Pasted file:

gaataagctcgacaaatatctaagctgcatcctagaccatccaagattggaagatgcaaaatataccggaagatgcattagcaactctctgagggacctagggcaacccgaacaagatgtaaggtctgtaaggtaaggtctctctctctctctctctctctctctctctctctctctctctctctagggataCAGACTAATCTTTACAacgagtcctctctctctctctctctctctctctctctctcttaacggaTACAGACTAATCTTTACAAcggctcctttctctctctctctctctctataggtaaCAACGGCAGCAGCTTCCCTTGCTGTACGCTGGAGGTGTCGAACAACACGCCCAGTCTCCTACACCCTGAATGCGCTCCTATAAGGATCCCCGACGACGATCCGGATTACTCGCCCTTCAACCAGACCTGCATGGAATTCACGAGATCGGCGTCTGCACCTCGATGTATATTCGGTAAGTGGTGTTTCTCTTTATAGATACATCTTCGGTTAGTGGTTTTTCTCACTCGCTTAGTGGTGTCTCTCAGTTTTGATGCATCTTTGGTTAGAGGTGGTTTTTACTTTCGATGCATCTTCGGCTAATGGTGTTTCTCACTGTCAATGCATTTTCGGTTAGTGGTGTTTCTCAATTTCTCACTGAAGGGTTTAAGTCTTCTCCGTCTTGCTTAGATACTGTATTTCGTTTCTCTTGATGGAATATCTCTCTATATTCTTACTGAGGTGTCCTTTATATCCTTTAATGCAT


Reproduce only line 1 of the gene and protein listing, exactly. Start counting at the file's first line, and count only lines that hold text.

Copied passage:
gaataagctcgacaaatatctaagctgcatcctagaccatccaagattggaagatgcaaaatataccggaagatgcattagcaactctctgagggacctagggcaacccgaacaagatgtaaggtctgtaaggtaaggtctctctctctctctctctctctctctctctctctctctctctctctagggataCAGACTAATCTTTACAacgagtcctctctctctctctctctctctctctctctctcttaacggaTACAGACTAATCTTTACAAcggctcctttctctctctctctctctctataggtaaCAACGGCAGCAGCTTCCCTTGCTGTACGCTGGAGGTGTCGAACAACACGCCCAGTCTCCTACACCCTGAATGCGCTCCTATAAGGATCCCCGACGACGATCCGGATTACTCGCCCTTCAACCAGACCTGCATGGAATTCACGAGATCGGCGTCTGCACCTCGATGTATATTCGGTAAGTGGTGTTTCTCTTTATAGATACATCTTCGGTTAGTGGTTTTTCTCACTCGCTTAGTGGTGTCTCTCAGTTTTGATGCATCTTTGGTTAGAGGTGGTTTTTACTTTCGATGCATCTTCGGCTAATGGTGTTTCTCACTGTCAATGCATTTTCGGTTAGTGGTGTTTCTCAATTTCTCACTGAAGGGTTTAAGTCTTCTCCGTCTTGCTTAGATACTGTATTTCGTTTCTCTTGATGGAATATCTCTCTATATTCTTACTGAGGTGTCCTTTATATCCTTTAATGCAT